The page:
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Re: We need to step up to database functionality

From: Wilde, Erik <Erik.Wilde@emc.com>
Date: Mon, 4 Nov 2013 12:11:27 -0500
To: "ashok.malhotra@oracle.com" <ashok.malhotra@oracle.com>, "public-ldp-wg@w3.org" <public-ldp-wg@w3.org>
Message-ID: <CE9D12CD.123A6%erik.wilde@emc.com>
hello all.

john already answered this, and it all comes down to that in REST, the
resource model decided everything. if you model resources in a way that
require you to lock some and interact with all of them and then release
the lock, then most likely you have chosen a resource granularity that is
not a good fit for the interaction patterns you want to support. i wrote
about this a little while ago:

http://dret.typepad.com/dretblog/2009/05/rest-and-rdf-granularity.html

the main point is that even when you have an RDF model of something, you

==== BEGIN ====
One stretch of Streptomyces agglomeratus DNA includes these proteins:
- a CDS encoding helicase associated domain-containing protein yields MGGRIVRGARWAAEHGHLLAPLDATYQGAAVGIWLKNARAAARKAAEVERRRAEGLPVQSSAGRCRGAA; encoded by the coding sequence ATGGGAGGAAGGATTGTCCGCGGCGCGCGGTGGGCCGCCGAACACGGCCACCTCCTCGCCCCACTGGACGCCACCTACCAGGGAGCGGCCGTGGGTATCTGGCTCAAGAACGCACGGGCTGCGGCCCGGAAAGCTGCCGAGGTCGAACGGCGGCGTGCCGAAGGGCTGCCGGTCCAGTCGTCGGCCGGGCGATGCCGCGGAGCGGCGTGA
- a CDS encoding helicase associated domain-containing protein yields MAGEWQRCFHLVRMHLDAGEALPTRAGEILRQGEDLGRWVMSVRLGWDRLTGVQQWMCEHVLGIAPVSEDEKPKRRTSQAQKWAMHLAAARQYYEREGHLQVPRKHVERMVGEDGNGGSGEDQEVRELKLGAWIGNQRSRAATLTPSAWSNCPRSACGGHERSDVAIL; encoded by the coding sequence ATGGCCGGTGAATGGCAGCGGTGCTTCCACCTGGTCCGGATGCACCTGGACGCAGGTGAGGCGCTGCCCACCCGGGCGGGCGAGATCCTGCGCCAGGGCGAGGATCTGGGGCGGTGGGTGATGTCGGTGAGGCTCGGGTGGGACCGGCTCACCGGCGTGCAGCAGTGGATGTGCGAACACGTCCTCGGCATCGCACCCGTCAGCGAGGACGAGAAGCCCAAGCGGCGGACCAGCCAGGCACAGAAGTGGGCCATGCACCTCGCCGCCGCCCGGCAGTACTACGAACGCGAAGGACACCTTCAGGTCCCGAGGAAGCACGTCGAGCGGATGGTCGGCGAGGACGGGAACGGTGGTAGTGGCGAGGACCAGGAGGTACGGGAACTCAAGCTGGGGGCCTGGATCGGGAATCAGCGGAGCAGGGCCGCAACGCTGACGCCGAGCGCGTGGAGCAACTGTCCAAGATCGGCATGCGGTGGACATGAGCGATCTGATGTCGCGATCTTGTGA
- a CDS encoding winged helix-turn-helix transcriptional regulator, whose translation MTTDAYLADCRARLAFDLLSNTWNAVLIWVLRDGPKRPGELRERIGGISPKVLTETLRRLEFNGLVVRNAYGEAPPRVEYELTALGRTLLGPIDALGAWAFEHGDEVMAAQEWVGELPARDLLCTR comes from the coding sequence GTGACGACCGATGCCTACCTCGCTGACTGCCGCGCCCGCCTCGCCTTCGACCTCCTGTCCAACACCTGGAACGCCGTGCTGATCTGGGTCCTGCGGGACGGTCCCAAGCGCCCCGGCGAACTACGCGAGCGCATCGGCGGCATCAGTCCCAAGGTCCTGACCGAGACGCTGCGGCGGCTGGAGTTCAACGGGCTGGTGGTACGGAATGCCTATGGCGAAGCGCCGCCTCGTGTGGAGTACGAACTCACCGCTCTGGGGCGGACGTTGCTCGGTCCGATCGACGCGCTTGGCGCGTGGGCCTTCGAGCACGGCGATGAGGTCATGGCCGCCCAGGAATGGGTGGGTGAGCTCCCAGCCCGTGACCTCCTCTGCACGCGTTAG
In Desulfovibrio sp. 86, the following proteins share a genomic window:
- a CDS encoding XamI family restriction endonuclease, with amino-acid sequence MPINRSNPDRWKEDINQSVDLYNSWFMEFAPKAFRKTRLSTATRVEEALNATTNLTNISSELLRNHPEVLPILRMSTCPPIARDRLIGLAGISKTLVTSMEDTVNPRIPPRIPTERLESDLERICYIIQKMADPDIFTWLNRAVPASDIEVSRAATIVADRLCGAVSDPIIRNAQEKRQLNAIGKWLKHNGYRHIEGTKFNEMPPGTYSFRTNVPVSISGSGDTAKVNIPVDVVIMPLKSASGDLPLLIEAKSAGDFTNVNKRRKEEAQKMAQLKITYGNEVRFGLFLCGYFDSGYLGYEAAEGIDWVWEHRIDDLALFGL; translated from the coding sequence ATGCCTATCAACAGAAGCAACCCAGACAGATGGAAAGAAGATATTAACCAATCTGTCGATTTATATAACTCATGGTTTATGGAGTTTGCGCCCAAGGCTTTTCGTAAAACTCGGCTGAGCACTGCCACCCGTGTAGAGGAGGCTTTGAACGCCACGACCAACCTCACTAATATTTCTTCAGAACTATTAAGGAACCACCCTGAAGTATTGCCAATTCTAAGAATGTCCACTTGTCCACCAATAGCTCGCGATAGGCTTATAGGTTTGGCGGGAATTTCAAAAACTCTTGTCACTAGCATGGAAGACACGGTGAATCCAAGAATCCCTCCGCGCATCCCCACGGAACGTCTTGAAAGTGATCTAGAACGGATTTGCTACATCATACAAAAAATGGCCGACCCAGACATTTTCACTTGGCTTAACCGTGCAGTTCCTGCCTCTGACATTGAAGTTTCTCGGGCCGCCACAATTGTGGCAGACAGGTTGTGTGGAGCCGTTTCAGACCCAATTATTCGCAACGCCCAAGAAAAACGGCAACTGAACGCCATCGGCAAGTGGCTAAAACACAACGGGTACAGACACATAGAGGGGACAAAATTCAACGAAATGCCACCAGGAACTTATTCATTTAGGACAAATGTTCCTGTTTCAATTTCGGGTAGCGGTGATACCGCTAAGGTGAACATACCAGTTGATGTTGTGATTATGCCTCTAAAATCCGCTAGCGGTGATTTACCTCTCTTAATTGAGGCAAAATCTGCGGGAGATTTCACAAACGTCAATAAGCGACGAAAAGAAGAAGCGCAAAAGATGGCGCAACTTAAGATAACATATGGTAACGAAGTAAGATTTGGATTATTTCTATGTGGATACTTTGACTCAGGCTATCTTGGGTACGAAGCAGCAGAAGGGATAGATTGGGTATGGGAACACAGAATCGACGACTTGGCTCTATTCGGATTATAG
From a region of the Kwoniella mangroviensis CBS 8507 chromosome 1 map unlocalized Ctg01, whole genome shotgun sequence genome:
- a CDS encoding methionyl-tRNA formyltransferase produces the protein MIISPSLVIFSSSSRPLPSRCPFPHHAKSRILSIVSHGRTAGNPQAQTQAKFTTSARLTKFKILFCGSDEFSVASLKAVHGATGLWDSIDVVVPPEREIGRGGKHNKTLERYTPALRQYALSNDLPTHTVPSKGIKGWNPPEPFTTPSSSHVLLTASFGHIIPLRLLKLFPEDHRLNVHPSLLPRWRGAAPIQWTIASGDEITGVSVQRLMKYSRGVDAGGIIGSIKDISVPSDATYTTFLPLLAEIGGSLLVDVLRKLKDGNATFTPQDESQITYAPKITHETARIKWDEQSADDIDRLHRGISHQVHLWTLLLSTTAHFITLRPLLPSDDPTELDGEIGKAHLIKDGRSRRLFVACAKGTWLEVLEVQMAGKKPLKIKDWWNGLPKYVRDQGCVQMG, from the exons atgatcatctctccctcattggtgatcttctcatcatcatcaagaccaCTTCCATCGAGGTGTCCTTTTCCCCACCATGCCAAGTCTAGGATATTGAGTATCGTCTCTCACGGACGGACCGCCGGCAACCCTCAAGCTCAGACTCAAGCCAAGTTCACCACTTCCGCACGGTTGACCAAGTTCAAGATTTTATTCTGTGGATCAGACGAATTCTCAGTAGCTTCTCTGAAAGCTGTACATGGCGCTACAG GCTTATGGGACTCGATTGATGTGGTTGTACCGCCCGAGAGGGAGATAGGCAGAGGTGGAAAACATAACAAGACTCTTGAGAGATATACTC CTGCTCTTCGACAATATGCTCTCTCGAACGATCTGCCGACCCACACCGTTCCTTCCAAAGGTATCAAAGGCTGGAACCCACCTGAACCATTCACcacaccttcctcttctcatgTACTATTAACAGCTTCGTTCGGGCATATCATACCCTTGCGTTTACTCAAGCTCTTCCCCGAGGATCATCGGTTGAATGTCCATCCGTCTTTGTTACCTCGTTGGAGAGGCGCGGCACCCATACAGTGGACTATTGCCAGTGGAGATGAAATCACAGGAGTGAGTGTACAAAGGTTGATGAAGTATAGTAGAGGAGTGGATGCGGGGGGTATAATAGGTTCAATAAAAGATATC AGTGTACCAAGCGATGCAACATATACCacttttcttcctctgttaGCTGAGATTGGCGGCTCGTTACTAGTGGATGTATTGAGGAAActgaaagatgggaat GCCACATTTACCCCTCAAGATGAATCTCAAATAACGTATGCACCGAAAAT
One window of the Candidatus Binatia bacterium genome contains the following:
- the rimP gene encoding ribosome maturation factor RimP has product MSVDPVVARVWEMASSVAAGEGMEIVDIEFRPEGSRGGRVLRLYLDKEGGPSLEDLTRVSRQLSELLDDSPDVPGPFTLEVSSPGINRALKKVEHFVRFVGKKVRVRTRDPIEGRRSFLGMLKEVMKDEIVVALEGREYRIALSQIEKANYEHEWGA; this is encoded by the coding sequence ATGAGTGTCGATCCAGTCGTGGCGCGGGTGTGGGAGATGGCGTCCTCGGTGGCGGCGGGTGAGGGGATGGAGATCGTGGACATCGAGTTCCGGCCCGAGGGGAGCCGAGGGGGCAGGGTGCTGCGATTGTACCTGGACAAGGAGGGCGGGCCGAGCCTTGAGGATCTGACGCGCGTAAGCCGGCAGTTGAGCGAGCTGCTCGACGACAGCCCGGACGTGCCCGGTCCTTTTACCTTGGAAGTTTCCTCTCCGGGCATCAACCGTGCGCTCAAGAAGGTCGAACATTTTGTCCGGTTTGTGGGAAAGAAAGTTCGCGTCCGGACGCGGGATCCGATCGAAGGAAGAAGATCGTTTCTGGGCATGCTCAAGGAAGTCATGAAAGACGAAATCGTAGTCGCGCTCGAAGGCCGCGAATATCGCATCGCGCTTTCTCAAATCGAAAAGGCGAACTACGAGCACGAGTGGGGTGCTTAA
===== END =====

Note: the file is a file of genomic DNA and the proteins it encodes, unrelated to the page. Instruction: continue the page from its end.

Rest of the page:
still haven't answered the hypermedia questions about the services on top
of that: what are the interaction patterns you support, and on which "RDF
documents"? that's critical for REST.

On 2013-11-03, 16:58 , "Ashok Malhotra" <ashok.malhotra@oracle.com> wrote:
>    But I want to touch on a broader issue.  With LDP we allow multiple
>    users access to a web resource,
>    and some of these users may be able to update the resource or some
>    part of it.  This takes us into
>    database territory but we have steadfastly chosen to ignore
>    functionality like
>    - access control
>    - transactions
>    - locking    
>    We need to consider these because it will come back and bite us in
>    the butt when, for example, users' updates are partially reflected
>(transactions).

john's claim and mine as well is that access control is out of scope (and
i think we said so explicitly earlier on), while transactions and locking
should be relegated to an appropriate resource granularity model. if an
LDP server has problems with transactions/locking, then it probably has
been set up in a way which exposes a resource model that's not a good
choice. instead of changing LDP, the server then should change its
resource model, so that interactions are actually stateless.

cheers,

dret.
Received on Monday, 4 November 2013 17:12:20 UTC

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